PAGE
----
• Stan Smith

            I don’t know if what is happening between the Leafs and Corrado has anything to do with Morality. In Corrado’s case you have a fringe player, drafted 150th, in the 5th round, who, unfortunately, is stuck in kind of a limbo. While he is not playing, the Leafs might actually be doing him a favour by not putting him on waivers. Despite not being waiver exempt he is on a two way contract, making $632,000 in the NHL but only $67,000 of he goes to the Marlies. One thing I do find interesting is that he, or his agent, are not saying a word. You would think if he was truly unhappy with his situation his agent would be kicking up a shitstorm. The Leafs can muzzle within their own organization but don’t control the agents.

          • Brent Wisken

            There is no favour situation. Corrado has a one-way contract. He gets paid the same regardless, whether on the Leafs or Marlies. He also has to think about his next contract, next year, and it’s hard to earn one when the Leafs won’t let him play anywhere. He has only played once, and it appears Babcock has no inclination to play him further. The one time he played, he came in cold whereas the other players had played about 14 games. Corrado also came in on the second night of back to back games playing the Penguins of all teams. The whole team looked tired. The odds were against Corrado. Frankly, he didn’t look any worse than the other Leafs players. Actually, he had a very good training camp.

          • Stan Smith

            My bad on the contract. I looked at Capfriendly and they had last year’s contract listed as his last one. I stand corrected. All I can say is Babcock and the coaching staff see him practicing every day and you would think they would have a handle on who the best six guys are to put out game after game. As for whether or not he would get the call if there is an injury we will have to wait and see.

          • Brent Wisken

            No worries. I don’t mind if the Leafs don’t see him as a 6th or 7th d-man, that’s their choice (although I prefer him to Hunwick and Marincin). But I do wish they would alternatively give him a chance elsewhere to develop his career and prove himself, whether on the Marlies or another team. It’s gone on for too long. I don’t believe that Babcock intends to use him; it sure doesn’t look that way, the long term pattern is the same.

          • LukeDaDrifter

            The biggest problem I see is after our top three defencemen the next five are fairly close. All of them having some good points and some bad points. This may be the reason there is so much difference of opinion on who which three should play, on this site. Like you I thought Corrado worked hard over the summer and the few times I seen him he looks better and stronger this year than last. Certainly having a player this long on the taxi squad is unusual. I Suspect Corrado would rather be where he is with the Leafs than elsewhere. One would think his development would be better served in the AHL than on the taxi squad. Serious injuries can pile up quickly in the NHL. For now it looks like that is his role, along with getting some back to back game time. The morality of it I am not sure of. If the player is extremely unhappy with the situation then something should be done to change it. If the player is content to wait for his chance then the status quo is also alright.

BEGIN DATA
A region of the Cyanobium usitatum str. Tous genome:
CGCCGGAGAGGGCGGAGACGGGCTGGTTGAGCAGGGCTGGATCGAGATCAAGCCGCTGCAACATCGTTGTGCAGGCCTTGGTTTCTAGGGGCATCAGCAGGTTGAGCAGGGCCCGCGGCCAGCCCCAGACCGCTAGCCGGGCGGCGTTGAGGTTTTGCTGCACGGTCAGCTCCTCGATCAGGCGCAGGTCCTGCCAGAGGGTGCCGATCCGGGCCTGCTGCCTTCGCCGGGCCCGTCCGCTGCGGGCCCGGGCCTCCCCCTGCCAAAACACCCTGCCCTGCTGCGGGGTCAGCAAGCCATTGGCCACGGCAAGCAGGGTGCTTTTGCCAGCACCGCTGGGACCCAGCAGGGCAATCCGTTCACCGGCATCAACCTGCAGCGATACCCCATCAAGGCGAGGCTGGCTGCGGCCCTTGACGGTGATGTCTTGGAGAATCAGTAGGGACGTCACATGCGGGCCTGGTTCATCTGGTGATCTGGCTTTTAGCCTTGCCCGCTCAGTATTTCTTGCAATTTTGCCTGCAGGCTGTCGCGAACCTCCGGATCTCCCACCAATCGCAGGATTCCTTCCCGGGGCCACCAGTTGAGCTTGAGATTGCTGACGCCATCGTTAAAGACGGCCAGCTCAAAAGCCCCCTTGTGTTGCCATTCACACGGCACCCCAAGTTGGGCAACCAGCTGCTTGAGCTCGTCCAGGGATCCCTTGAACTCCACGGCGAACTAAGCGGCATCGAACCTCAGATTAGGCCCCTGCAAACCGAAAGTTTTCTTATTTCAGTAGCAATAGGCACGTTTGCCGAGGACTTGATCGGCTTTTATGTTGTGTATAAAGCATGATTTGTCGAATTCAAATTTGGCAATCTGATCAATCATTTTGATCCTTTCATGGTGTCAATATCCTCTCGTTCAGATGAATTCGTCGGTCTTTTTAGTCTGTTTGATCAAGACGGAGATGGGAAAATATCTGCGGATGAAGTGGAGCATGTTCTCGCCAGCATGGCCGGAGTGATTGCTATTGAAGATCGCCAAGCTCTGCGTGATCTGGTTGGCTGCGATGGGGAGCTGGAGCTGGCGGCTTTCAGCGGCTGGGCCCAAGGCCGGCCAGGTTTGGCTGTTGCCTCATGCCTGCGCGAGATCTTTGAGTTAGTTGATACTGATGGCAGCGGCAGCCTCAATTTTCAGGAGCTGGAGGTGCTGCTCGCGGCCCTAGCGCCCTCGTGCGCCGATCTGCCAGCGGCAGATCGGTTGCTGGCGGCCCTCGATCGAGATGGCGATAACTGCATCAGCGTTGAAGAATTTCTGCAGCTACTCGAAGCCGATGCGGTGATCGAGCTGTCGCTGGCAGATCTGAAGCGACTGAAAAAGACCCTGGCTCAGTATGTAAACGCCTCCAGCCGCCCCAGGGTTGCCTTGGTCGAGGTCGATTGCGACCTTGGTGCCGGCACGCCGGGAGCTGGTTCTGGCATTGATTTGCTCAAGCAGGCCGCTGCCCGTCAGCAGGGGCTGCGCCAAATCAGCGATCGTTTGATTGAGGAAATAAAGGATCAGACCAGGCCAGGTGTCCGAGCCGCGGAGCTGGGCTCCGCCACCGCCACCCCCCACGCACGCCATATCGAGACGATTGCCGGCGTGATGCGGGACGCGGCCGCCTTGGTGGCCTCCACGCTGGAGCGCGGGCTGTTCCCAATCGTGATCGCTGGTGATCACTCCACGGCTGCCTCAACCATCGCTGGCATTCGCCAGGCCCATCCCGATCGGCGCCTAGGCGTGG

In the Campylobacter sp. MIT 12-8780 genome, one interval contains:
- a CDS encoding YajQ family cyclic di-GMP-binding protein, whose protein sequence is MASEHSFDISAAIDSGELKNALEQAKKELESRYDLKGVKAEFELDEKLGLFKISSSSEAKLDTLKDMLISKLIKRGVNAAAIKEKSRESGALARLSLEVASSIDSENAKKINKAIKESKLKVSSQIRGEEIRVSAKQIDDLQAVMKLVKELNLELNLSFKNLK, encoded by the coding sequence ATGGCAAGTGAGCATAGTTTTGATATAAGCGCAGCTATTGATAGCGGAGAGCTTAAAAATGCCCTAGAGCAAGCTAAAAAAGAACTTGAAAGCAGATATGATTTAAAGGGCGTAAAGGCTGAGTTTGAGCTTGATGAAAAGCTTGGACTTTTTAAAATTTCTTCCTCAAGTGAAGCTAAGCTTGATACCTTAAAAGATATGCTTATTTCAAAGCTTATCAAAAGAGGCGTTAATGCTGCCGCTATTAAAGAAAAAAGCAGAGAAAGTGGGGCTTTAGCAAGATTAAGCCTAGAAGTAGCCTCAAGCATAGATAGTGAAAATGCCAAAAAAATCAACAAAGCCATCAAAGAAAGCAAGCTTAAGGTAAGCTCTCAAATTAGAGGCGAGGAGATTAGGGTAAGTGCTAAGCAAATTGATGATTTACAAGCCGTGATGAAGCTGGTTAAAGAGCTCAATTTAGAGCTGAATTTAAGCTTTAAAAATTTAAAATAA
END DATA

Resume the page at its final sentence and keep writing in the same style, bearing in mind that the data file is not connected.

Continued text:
• Ron K

            Whether you or I or Corrado likes it or not, his playing status is irrelevant. He IS an employee and like it or not, he is paid to do what his employer wants him to do. If he doesn’t like it, he has a choice to make. Quit, or request that he be employed elsewhere. He’s being paid a handsome salary as it stands, for doing very little with no expectations being placed upon him. I’d gladly trade places with him as would most of us fans.
            It’s an unfortunate reality of professional sports but I certainly don’t feel sorry for him and I doubt very much he could quit and find employment elsewhere that would pay him a similar king’s ransom. We should all be so fortunate…..

          • LukeDaDrifter

            You are right of course. It is only relevant to Corrado. Like everyone else in this world, it is up to him to decide what is best for his future. I actually have more sympathy for Cowen. Through no fault of his own, his playing career is over. a t 24/25. In both cases the money is better compensation than most of us will ever see. It sure beats all of the jobs I ever had.

          • Brent Wisken

            Also, the argument that the agents could raise a “shitstorm” doesn’t make much sense given it didn’t work with other players such as Trouba and Drouin. The agents get ignored, and sometimes it even backfires.

        • Awesomodian

          I grasped the issue just fine. I just don’t feel sorry for him, don’t think it has anything to do with morality and don’t care if he gets to play or not.